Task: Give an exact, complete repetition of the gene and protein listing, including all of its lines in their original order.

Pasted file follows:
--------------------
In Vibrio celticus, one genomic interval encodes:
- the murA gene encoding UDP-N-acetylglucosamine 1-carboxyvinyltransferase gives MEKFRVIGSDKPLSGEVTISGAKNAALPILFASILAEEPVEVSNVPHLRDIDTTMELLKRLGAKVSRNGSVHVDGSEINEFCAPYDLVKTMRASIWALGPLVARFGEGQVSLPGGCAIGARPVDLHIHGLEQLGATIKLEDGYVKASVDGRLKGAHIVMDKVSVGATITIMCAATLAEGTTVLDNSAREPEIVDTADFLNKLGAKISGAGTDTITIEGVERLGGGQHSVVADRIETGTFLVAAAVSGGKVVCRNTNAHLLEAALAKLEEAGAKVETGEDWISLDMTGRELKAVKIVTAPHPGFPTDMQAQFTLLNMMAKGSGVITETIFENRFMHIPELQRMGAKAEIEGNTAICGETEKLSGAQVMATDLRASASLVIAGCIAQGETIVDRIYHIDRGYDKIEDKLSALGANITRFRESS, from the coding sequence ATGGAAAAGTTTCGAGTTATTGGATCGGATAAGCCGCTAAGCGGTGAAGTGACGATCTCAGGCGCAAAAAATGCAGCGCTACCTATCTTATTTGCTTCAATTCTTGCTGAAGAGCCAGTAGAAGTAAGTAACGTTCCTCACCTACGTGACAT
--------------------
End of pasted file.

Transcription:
In Vibrio celticus, one genomic interval encodes:
- the murA gene encoding UDP-N-acetylglucosamine 1-carboxyvinyltransferase gives MEKFRVIGSDKPLSGEVTISGAKNAALPILFASILAEEPVEVSNVPHLRDIDTTMELLKRLGAKVSRNGSVHVDGSEINEFCAPYDLVKTMRASIWALGPLVARFGEGQVSLPGGCAIGARPVDLHIHGLEQLGATIKLEDGYVKASVDGRLKGAHIVMDKVSVGATITIMCAATLAEGTTVLDNSAREPEIVDTADFLNKLGAKISGAGTDTITIEGVERLGGGQHSVVADRIETGTFLVAAAVSGGKVVCRNTNAHLLEAALAKLEEAGAKVETGEDWISLDMTGRELKAVKIVTAPHPGFPTDMQAQFTLLNMMAKGSGVITETIFENRFMHIPELQRMGAKAEIEGNTAICGETEKLSGAQVMATDLRASASLVIAGCIAQGETIVDRIYHIDRGYDKIEDKLSALGANITRFRESS, from the coding sequence ATGGAAAAGTTTCGAGTTATTGGATCGGATAAGCCGCTAAGCGGTGAAGTGACGATCTCAGGCGCAAAAAATGCAGCGCTACCTATCTTATTTGCTTCAATTCTTGCTGAAGAGCCAGTAGAAGTAAGTAACGTTCCTCACCTACGTGACAT